Source: Guitar World (November 1981)

By Peter Mengaziol

The bands he started with - Patti Smith, Talking Heads, Blondie - are selling records and grabbing the spotlight. So why isn't Tom famous?

If the new progressive music (postpunk, postnew wave) ever needed an articulate spokesman, it would have to look no farther than to New York to find it. While very few bands make it through one season before they split up and disperse, Tom Verlaine, in one guise or another for a decade has participated and supplied some of the coordinates for music's journey toward the year 2000.

While his name is not widely known in his native United States, his impact on the world is undeniable. In England, his first group, Television, inspired hot new bands, like U-2. Talking Heads borrowed at least part of his video imagery, and perhaps some of his slightly eccentric vocal and instrumental stylings. Why haven't more people heard of him? Well, for one thing, he's been away.

After an extended vacation from visible musical life, Tom Verlaine has a new album, a new label and a few insights that should be heard. Before his sabbatical, Tom and Television gathered one of the more impressive critical dossiers in rock, right up there with Fripp and Eno.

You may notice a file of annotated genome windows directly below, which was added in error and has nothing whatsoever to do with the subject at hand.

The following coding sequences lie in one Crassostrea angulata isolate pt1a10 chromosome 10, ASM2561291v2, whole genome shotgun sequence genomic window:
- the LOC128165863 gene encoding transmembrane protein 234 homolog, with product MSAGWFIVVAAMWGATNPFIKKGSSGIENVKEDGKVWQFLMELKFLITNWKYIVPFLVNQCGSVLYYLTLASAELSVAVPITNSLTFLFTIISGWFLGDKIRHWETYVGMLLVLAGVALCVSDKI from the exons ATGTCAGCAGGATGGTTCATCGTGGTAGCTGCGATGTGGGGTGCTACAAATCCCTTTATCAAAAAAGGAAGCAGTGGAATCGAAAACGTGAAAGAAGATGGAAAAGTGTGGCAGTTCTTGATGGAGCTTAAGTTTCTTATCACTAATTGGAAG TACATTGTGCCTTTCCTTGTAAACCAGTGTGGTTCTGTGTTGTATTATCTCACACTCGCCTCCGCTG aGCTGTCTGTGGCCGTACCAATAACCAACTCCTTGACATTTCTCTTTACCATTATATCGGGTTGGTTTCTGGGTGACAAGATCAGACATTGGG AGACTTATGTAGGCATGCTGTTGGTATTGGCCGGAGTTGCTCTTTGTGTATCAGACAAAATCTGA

How did this player get to such an exalted level of obscurity? Let's ask him: "I grew up taking piano lessons and liking Wagner when I was in second grade. I love these symphonies but they're totally - well, it's like a universe of sound. I can still remember being in second grade and getting these like, the 'Longine's Society Great Symphonies of the World' records and playing them. They were mono records. I can remember playing them - it was a universe, it wasn't a personality, it was a universe of sound! Things happening."

"And then when somebody turned me on to a Coltrane record around seventh grade, I took up saxophone. Around tenth grade, somebody played me (actually it was my brother, who would listen to Motown which I thought was like bad jazz at the time) 'Wake Me, Shake Me (When It's Over)' and when I heard it, for some reason I loved that song. And then I heard 'Nineteenth Nervous Breakdown' and 'All of the Day (And All of the Night)'. Those are the records that made me think the guitar could be as good as jazz. Up until then the electric guitar was a stupid instrument to me. When I heard the solos on those records, the sound, the general sound, that's when it occurred to me that the guitar was a cool instrument."